Alice Carlisle pressed an ear against her bedroom door, listening for sounds of life on the other side. All appeared quiet in the apartment beyond. Good. Hopefully her roommate was still fast asleep.
A mostly-naked man stood at the stove with his back to her.
He was hot enough to be a model, flipping pancakes in nothing but a pair of striped boxer briefs that clung to his taut buttocks and muscular brown legs. It could have been a scene straight out of one of Alice’s more X-rated fantasies, if only the pancake flipper in question were straight and single. Alas, the beautiful Diego was very gay—and very much in a relationship with Alice’s roommate, Isaac.
“I’m totally saving some of this maple syrup to lick off you later,” Diego said without turning around, obviously not realizing it was Alice who’d come into the room.
Diego glanced over his shoulder, his lip curling in an expression of distaste. “Oh. It’s you.”
“Good morning to you too.” Alice jerked open a cabinet to retrieve a travel mug.
“Isaac!” Diego shouted, turning back to the stove. “She’s up.”
“Hey.” Isaac wandered out into the living room in a rumpled T-shirt and a pair of tropical-themed boxers.
“Morning,” Alice mumbled as she grabbed a packet of cherry Pop-Tarts out of the box in the pantry.
Isaac ran his palm over the stubble on his chin. “I need to talk to you.”
“No time.” She tore the foil Pop-Tart packet open as she headed for the front door. “Running late for work.”
“You keep saying later, but you don’t get in until after midnight most nights and you’re usually gone again before I’m up in the morning.”
“This can’t wait anymore.”
“Sorry!” Alice said, stepping into the hall.
“You can’t keep running away!” Isaac shouted as she pulled the door closed behind her.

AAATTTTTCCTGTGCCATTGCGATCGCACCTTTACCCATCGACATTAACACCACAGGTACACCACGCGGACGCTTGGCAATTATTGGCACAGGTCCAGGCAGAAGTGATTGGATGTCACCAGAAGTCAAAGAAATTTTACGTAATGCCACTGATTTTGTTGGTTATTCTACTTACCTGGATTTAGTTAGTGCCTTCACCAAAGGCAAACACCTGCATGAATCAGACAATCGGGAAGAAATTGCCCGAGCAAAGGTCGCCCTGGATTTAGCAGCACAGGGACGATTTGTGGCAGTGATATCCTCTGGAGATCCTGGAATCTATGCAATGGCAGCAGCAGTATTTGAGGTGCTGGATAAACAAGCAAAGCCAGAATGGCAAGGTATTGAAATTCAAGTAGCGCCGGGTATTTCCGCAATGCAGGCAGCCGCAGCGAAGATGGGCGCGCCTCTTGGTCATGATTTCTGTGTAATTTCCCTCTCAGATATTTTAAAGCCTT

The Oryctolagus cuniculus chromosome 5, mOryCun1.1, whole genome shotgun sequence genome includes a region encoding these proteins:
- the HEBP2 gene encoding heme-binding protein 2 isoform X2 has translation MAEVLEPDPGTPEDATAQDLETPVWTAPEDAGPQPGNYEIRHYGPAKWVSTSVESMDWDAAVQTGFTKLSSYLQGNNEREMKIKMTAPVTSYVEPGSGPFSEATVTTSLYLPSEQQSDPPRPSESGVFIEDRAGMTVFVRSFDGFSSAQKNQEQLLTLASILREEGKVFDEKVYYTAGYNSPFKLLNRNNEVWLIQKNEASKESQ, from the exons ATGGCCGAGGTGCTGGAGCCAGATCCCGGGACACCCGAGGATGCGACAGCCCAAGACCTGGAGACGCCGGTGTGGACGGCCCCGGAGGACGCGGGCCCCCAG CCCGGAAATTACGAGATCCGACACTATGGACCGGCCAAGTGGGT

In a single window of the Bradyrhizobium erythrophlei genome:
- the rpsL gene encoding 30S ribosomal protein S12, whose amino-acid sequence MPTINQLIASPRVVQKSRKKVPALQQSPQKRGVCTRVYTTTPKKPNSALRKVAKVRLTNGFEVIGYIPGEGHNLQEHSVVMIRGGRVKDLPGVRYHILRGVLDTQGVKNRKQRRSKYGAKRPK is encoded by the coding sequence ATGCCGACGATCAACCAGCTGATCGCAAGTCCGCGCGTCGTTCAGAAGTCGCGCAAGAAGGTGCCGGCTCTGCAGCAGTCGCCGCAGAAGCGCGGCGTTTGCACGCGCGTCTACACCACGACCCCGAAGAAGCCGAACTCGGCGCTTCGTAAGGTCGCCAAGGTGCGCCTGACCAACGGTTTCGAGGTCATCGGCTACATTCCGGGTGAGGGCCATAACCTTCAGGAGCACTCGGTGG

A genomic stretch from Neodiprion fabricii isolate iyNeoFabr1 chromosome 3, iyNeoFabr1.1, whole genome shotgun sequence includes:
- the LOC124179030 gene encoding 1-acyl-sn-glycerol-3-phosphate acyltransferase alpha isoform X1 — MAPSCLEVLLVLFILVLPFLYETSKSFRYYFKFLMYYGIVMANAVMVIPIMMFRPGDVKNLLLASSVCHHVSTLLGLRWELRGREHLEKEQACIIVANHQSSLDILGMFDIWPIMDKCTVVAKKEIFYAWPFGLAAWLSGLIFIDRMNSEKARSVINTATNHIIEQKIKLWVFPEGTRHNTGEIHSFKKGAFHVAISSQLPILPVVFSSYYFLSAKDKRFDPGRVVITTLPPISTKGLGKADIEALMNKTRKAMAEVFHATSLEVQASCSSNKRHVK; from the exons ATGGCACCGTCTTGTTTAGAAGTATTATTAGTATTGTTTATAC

Sure I can.
Alice had practically elevated running away into an art form. Besides, she already knew what he wanted to talk to her about, and the longer she could put him off the better.
A few weeks ago, Isaac had asked her to move out so Diego could move in. Not that he wasn’t already camped out here full time, but apparently Diego wanted her bedroom to use as a home office for his burgeoning graphic design business. Nice, huh?
Alice assumed Isaac wanted to know how much longer it would be before she was gone. The problem was, she hadn’t been able to find a new place yet—though not for lack of trying. It just wasn’t that easy, given her financial circumstances and the current state of the economy. Times were tough all over, and everyone else in the greater Los Angeles area was looking for affordable housing too.
In a way, she’d brought all this on herself. Isaac had been a great roommate before he’d met Diego. She was the genius who’d encouraged him to try online dating, and inadvertently cemented her status as an unwanted third wheel.
Alice started her car and fired up her favorite true crime podcast for the commute from Silver Lake to Burbank. As she was merging onto the 5, her podcast paused for an incoming call from Isaac. She declined it, and a minute later her phone chimed to let her know she had a new voicemail. Fantastic.
She didn’t listen to the message until she was making the long walk from her assigned parking lot into work.
Hey, Alice, it’s Isaac. I didn’t want to do it this way, but I told you it couldn’t wait anymore. It’s been a month since I asked you to move out, which is more than fair. Diego’s lease is up on the thirty-first and he has to move his stuff out before that, so I’m giving you a hard deadline of March twenty-third. You need to have all your things out of the apartment by then and give me back the key. I didn’t want to do this, but you haven’t given me any other choice. Sorry.